Speaking of TAL, you didn’t win in each and every case, like TAL and ANTA. They are still favorite kids of Wall Street. And also Pinduoduo, one of the most successful IPOs in recent years. What do you think of those so-called “failed cases.”
Ok, so we didn’t do Pinduoduo. That was not us. So yeah, Anta and TAL.
I wouldn’t call TAL totally unsuccessful. It wasn’t a win. It wasn’t a loss. TAL went down, and then it came back up with beta. So when people say, “Oh, but TAL’s back up,” I say, “Well yeah, but if you look at these PRC stocks since then, it pretty much came up in line, so [trails off]” Anyway.
Anta… Anta was a big loss. What can I say. It’s a fraud. I mean, it’s a real company. They’ve done impressive things. But the operating margins aren’t real.
But I think part of the problem for us when we look at Anta, and also when we look at TAL, is that you have so much money that is allocated to the China space. So these are decisions that are made by large allocators on a macro basis. “We’re going to be X percent US, Y percent Europe, Z percent China.” Ok, so now they’ve got Z amount of money going into China. Well, “we need things that are large and liquid.” So that crosses off a lot of names. “We don’t want to be in state-owned enterprises.” So that crosses off even more names. Ok, “What are we left with?” You’re left with a handful of companies that are just going to, no matter how problematic those companies are, I shouldn’t say no matter how problematic they are, but absent a showing of enormous problems, I guess, they’re going to continue to receive capital flows, at least in the environment that we had been in where central banks are just globally trying to force up asset prices as their economic playbook.
All these years of stimulating asset prices had really left investors, and not just investors, I think everybody in society in a way, but had really left investors anesthetized to risk. In other words, it’s like your brain has risk sensors, and for investors they’ve just been dulled, if not totally switched off by all these years of stimulus.
So in an environment in which people are reminded that there are risks, whether those are risks of things crashing, or financial assets crashing, or risks of global pandemics, or risks of natural disasters, or whatever, in that environment, I don’t know that this will continue to work. But obviously, the central banks, especially the Fed, are doing everything they can to push asset prices and make everybody forget about risk.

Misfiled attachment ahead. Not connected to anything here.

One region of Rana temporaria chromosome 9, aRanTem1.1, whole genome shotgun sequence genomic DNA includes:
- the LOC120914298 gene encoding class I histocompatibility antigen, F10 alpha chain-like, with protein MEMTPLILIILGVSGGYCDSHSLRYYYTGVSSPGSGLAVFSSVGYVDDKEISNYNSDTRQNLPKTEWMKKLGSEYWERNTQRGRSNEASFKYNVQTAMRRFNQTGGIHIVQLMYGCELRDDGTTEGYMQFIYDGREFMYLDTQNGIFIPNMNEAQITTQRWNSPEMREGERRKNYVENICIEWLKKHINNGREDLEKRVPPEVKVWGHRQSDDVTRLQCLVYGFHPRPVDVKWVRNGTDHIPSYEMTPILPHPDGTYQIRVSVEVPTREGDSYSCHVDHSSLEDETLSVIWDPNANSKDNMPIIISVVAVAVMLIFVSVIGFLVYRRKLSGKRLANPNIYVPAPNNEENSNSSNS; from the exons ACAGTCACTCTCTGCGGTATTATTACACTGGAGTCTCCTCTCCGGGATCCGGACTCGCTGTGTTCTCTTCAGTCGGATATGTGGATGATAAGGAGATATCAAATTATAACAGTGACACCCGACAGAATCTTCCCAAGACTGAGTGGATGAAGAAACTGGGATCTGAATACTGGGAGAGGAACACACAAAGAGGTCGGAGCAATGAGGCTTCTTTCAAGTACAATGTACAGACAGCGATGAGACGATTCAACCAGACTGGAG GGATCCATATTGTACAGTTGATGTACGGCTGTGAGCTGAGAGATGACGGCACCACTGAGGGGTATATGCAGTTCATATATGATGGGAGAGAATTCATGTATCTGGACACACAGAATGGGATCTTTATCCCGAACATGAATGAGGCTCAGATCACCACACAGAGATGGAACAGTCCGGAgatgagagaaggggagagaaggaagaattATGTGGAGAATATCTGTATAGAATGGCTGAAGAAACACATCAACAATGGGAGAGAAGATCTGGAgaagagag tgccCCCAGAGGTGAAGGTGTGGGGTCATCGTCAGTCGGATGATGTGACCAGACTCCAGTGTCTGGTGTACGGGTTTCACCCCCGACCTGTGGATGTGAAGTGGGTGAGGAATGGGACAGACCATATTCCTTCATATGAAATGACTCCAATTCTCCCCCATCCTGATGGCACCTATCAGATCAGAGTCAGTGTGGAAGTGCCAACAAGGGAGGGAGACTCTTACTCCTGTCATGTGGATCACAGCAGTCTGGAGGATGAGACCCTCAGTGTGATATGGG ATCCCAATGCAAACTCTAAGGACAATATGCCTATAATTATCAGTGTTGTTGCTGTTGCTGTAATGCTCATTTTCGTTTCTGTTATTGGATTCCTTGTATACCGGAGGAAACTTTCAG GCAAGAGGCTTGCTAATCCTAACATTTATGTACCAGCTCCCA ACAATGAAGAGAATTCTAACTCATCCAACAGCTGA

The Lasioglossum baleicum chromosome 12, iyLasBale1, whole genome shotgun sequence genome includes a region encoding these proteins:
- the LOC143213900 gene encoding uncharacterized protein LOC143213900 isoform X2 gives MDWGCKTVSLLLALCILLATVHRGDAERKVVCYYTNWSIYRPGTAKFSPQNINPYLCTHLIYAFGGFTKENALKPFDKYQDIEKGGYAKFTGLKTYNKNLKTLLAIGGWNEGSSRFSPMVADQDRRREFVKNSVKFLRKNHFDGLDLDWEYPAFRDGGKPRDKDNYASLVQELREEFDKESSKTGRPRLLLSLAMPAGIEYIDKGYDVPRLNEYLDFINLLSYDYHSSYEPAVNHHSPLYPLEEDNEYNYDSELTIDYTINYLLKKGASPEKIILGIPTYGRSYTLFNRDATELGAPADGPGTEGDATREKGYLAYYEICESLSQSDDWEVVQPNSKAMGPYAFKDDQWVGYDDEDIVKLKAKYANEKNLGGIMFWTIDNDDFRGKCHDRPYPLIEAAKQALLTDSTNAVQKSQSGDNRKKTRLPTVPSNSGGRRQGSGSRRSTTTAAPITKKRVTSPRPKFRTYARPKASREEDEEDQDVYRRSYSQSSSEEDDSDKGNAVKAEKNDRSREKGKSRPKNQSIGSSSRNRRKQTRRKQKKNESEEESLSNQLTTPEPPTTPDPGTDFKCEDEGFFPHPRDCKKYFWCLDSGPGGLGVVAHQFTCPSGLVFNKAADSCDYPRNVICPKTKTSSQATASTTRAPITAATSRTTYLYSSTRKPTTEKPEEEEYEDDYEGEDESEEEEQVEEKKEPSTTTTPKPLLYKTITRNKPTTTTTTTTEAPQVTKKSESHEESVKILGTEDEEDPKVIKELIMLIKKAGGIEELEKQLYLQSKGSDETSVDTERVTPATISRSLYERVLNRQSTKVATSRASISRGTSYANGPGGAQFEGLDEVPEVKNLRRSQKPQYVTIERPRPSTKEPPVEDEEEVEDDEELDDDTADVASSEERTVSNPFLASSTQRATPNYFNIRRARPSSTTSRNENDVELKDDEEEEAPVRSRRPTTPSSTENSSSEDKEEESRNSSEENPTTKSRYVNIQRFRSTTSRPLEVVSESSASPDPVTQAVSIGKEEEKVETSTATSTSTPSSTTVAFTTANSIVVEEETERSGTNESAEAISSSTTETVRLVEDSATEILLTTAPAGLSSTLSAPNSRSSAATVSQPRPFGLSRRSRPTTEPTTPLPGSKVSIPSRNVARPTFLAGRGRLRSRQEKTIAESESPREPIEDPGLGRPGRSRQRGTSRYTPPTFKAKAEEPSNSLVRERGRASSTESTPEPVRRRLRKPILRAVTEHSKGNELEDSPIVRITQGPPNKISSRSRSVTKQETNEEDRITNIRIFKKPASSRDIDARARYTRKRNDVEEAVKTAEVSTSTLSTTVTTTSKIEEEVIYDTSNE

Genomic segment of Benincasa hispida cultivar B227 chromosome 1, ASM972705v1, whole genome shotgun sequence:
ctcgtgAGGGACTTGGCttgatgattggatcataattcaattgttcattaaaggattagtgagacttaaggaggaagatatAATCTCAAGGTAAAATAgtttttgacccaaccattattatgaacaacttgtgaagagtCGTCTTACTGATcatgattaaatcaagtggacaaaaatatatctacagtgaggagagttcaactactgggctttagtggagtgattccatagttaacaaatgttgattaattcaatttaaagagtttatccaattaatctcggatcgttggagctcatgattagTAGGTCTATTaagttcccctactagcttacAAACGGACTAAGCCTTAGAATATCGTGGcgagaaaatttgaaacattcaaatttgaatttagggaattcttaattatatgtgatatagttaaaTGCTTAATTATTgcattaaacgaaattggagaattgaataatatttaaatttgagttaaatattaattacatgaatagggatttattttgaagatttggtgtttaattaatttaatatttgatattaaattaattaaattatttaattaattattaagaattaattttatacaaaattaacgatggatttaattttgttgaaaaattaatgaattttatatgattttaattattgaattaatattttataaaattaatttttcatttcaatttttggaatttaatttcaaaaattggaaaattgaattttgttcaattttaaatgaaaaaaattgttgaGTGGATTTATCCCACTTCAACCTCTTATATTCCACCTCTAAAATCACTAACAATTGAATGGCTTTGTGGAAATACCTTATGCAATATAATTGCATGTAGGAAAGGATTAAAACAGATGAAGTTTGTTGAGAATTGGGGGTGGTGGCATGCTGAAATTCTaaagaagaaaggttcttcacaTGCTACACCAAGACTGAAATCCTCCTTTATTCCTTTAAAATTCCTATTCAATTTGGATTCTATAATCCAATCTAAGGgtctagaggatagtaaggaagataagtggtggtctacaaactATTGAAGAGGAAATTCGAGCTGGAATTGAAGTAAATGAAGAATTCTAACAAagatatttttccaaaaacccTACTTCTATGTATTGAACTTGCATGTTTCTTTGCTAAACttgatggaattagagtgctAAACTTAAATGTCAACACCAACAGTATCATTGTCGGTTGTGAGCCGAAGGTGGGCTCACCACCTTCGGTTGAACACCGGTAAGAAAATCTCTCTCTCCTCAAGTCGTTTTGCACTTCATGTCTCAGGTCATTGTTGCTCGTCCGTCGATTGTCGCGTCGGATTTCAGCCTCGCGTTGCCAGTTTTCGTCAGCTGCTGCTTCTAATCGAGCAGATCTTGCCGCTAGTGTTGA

So we’ll see, next time around, whether these stocks, like a TAL, like an Anta, can continue to attract capital flows.
Given it seems that Chinese companies bear more risks, do you spend more time researching Chinese companies vs US counterparts?
The dynamics that I just laid out make it riskier for a short seller, because we don’t think there’s an issue that we proved, we don’t think there’s an issue that we proved that TAL has committed fraud. We don’t think there’s an issue with Anta having committed fraud. But, “do those things matter?” is the question.
That’s golden time for short sellers.
[chuckles]. It’s never a good time, right? Because everybody hates us. When the market’s going up, everybody’s trying to squeeze us, and everybody complains about us. And Elon Musk thinks that we’re the scourge of the planet. And then when stocks are going down, everybody hates us and blames us. So it’s never a good time to be a short seller.
You do it not because you say, “What’s the best way for me to make money in the stock market?”
You do it because you say, “I just feel like I know too much. I just don’t believe in so many of these stories that people chase in the equities market.” And that’s why you go into short selling.
After IQiyi and Luckin, do you think there will be another wave of attack on Chinese companies?
It’s tough to say. Effectively what I was saying earlier is, I don’t think that the incidence rate of fraud has really stopped. Now, the different between companies today and companies back in 2010 to 2012 is that those companies were 90%+ fraudulent top lines. We find a few of those now, we shorted China Internet Financial Services a few years ago, CIFS. That thing was as much as zero as NQ mobile or any of those other names.
But by and large, let’s say the universe of companies from China committing fraud. I think it’s still large. The amount of fraud is not, in terms of the percentage of revenues, is not what it was.
So the question really becomes, “Do investors think it matters?” That’s what we’re trying to figure out. Even outside of the world of China fraud, this is a question that we have to constantly answer. Because when we look at our bread and butter type of shorts, highly misleading accounting, etc. The bar has gotten higher each year because investors are just more and more unconcerned, just more and more oblivious, or deliberately oblivious to, risk.
So we’ve had to find things that are more shocking, or things that we think are more shocking or are just more problematic each year.
What’s the company size of Muddy Waters?
We’re now up at 7 core members of the team. But not everybody is working on China-related names.
What kind of roles do they play on your team?
We do have a former auditor.
We have somebody who has spent most of his career in manufacturing and sourcing. So he really helps us understand how people and material move through businesses.
We have somebody whose background was with a hedge fund in Hong Kong where he did a lot of behavioral type analysis. So he continues to do a lot of that behavioral analysis for us.
We have a junior financial analyst who is pretty, he’s a very sharp guy, but maybe the most traditional finance pedigree.
We also have somebody whose background is in restructuring and complex capital structures.
And then myself. My background is first investing, then law, then real world entrepreneurship, and back to investing.